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Nutrients 2015, 7(4), 3000-3010; doi:10.3390/nu7043000

Height, Zinc and Soil-Transmitted Helminth Infections in Schoolchildren: A Study in Cuba and Cambodia

1
Department of Health Sciences, VU University Amsterdam, Amsterdam 1081HV, The Netherlands
2
Department of Biomedical Sciences, Institute of Tropical Medicine, Antwerp 2000, Belgium
3
Laboratory of Pathophysiology, University of Antwerp, Wilrijk, B-2610, Belgium
4
Institut de Recherche pour le Développement, UMR-204 NutriPass IRD-UM-SupAgro, Montpellier 34394, France
5
Department of Fisheries Post-Harvest Technologies and Quality Control, Fisheries Administration, Phnom Penh 12301, Cambodia
6
PATH, Seattle WA 98109, USA
7
National Institute of Hygiene, Epidemiology and Microbiology, Havana 10300, Cuba
8
Pedro Kourí Institute of Tropical Medicine, Havana 11400, Cuba
These authors contributed equally to this work.
*
Author to whom correspondence should be addressed.
Received: 6 February 2015 / Revised: 7 April 2015 / Accepted: 9 April 2015 / Published: 20 April 2015
(This article belongs to the Special Issue Dietary Zinc and Human Health)
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Abstract

Soil-transmitted helminth (STH) infections and zinc deficiency are often found in low- and middle-income countries and are both known to affect child growth. However, studies combining data on zinc and STH are lacking. In two studies in schoolchildren in Cuba and Cambodia, we collected data on height, STH infection and zinc concentration in either plasma (Cambodia) or hair (Cuba). We analyzed whether STH and/or zinc were associated with height for age z-scores and whether STH and zinc were associated. In Cuba, STH prevalence was 8.4%; these were mainly Ascaris lumbricoides and Trichuris trichiura infections. In Cambodia, STH prevalence was 16.8%, mostly caused by hookworm. In Cuban children, STH infection had a strong association with height for age (aB-0.438, p = 0.001), while hair zinc was significantly associated with height for age only in STH uninfected children. In Cambodian children, plasma zinc was associated with height for age (aB-0.033, p = 0.029), but STH infection was not. Only in Cambodia, STH infection showed an association with zinc concentration (aB-0.233, p = 0.051). Factors influencing child growth differ between populations and may depend on prevalences of STH species and zinc deficiency. Further research is needed to elucidate these relationships and their underlying mechanisms. View Full-Text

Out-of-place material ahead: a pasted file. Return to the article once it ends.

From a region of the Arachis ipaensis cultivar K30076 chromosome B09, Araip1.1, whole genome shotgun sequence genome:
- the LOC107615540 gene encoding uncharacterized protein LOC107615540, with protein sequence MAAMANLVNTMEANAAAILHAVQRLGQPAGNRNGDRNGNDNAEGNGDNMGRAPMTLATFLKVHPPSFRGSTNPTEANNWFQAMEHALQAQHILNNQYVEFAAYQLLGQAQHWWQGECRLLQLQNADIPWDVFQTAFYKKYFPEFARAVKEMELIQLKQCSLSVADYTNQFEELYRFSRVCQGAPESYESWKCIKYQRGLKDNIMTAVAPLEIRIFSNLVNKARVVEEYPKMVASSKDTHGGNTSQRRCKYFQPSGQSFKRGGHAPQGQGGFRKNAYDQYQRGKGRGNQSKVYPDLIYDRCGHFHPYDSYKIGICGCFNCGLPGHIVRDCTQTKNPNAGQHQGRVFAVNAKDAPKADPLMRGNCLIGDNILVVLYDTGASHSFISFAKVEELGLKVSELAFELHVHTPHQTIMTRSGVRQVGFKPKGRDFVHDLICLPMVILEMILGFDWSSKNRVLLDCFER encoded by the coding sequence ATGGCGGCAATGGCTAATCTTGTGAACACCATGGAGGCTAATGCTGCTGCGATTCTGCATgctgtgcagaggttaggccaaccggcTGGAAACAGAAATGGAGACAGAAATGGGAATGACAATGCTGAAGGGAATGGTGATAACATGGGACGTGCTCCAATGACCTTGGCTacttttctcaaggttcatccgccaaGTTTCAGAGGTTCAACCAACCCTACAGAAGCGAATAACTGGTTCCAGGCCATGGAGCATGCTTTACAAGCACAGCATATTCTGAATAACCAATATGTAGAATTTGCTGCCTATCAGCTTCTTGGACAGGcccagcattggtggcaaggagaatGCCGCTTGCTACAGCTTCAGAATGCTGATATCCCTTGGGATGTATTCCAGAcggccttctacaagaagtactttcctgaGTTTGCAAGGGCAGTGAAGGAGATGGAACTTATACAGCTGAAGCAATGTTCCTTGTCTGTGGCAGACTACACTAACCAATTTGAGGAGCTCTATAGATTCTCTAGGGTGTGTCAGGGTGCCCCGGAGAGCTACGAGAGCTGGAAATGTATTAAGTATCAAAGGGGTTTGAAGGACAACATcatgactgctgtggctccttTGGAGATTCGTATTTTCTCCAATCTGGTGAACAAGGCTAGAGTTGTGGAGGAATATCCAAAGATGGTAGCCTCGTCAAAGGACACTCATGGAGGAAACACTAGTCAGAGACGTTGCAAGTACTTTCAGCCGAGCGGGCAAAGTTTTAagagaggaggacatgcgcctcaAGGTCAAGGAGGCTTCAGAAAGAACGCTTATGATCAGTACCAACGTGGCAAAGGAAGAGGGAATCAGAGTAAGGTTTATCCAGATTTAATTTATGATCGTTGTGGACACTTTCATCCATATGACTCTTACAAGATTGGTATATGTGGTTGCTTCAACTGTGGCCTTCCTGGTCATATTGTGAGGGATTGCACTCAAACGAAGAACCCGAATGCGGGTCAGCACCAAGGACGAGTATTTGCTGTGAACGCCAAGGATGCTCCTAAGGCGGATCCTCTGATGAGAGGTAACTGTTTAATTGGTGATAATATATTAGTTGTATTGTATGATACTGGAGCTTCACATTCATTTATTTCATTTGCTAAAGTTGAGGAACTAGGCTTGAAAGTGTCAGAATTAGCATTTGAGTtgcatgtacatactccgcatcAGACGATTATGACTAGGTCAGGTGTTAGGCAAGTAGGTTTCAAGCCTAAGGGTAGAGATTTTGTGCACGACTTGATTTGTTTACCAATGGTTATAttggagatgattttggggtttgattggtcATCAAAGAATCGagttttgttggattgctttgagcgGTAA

Keywords: zinc; soil-transmitted helminth infections; child; growth; height; Cambodia; Cuba zinc; soil-transmitted helminth infections; child; growth; height; Cambodia; Cuba
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This is an open access article distributed under the Creative Commons Attribution License which permits unrestricted use, distribution, and reproduction in any medium, provided the original work is properly cited. (CC BY 4.0).

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MDPI and ACS Style

de Gier, B.; Mpabanzi, L.; Vereecken, K.; van der Werff, S.D.; D'Haese, P.C.; Fiorentino, M.; Khov, K.; Perignon, M.; Chamnan, C.; Berger, J.; Parker, M.E.; Díaz, R.J.; Núñez, F.A.; Rivero, L.R.; Gorbea, M.B.; Doak, C.M.; Ponce, M.C.; Wieringa, F.T.; Polman, K. Height, Zinc and Soil-Transmitted Helminth Infections in Schoolchildren: A Study in Cuba and Cambodia. Nutrients 2015, 7, 3000-3010.

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